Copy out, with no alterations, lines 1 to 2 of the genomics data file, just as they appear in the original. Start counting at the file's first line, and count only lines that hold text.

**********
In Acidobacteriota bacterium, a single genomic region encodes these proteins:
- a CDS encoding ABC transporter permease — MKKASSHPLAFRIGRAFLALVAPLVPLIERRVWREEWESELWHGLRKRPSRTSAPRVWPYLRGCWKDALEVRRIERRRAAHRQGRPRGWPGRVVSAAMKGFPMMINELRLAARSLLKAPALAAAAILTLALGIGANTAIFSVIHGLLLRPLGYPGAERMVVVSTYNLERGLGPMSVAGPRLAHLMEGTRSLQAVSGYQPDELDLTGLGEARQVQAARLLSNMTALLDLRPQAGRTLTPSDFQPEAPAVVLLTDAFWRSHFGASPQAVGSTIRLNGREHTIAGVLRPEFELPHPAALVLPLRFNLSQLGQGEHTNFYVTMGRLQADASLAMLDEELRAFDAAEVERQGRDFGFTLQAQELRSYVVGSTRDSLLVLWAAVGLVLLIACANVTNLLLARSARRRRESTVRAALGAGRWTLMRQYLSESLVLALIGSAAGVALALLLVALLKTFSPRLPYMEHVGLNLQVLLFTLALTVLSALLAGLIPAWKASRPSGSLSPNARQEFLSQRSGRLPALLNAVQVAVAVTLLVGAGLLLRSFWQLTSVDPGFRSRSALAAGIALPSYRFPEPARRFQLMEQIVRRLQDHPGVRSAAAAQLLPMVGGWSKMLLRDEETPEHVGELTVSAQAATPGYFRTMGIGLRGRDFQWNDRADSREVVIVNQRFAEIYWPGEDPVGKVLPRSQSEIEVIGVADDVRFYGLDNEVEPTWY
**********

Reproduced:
In Acidobacteriota bacterium, a single genomic region encodes these proteins:
- a CDS encoding ABC transporter permease — MKKASSHPLAFRIGRAFLALVAPLVPLIERRVWREEWESELWHGLRKRPSRTSAPRVWPYLRGCWKDALEVRRIERRRAAHRQGRPRGWPGRVVSAAMKGFPMMINELRLAARSLLKAPALAAAAILTLALGIGANTAIFSVIHGLLLRPLGYPGAERMVVVSTYNLERGLGPMSVAGPRLAHLMEGTRSLQAVSGYQPDELDLTGLGEARQVQAARLLSNMTALLDLRPQAGRTLTPSDFQPEAPAVVLLTDAFWRSHFGASPQAVGSTIRLNGREHTIAGVLRPEFELPHPAALVLPLRFNLSQLGQGEHTNFYVTMGRLQADASLAMLDEELRAFDAAEVERQGRDFGFTLQAQELRSYVVGSTRDSLLVLWAAVGLVLLIACANVTNLLLARSARRRRESTVRAALGAGRWTLMRQYLSESLVLALIGSAAGVALALLLVALLKTFSPRLPYMEHVGLNLQVLLFTLALTVLSALLAGLIPAWKASRPSGSLSPNARQEFLSQRSGRLPALLNAVQVAVAVTLLVGAGLLLRSFWQLTSVDPGFRSRSALAAGIALPSYRFPEPARRFQLMEQIVRRLQDHPGVRSAAAAQLLPMVGGWSKMLLRDEETPEHVGELTVSAQAATPGYFRTMGIGLRGRDFQWNDRADSREVVIVNQRFAEIYWPGEDPVGKVLPRSQSEIEVIGVADDVRFYGLDNEVEPTWY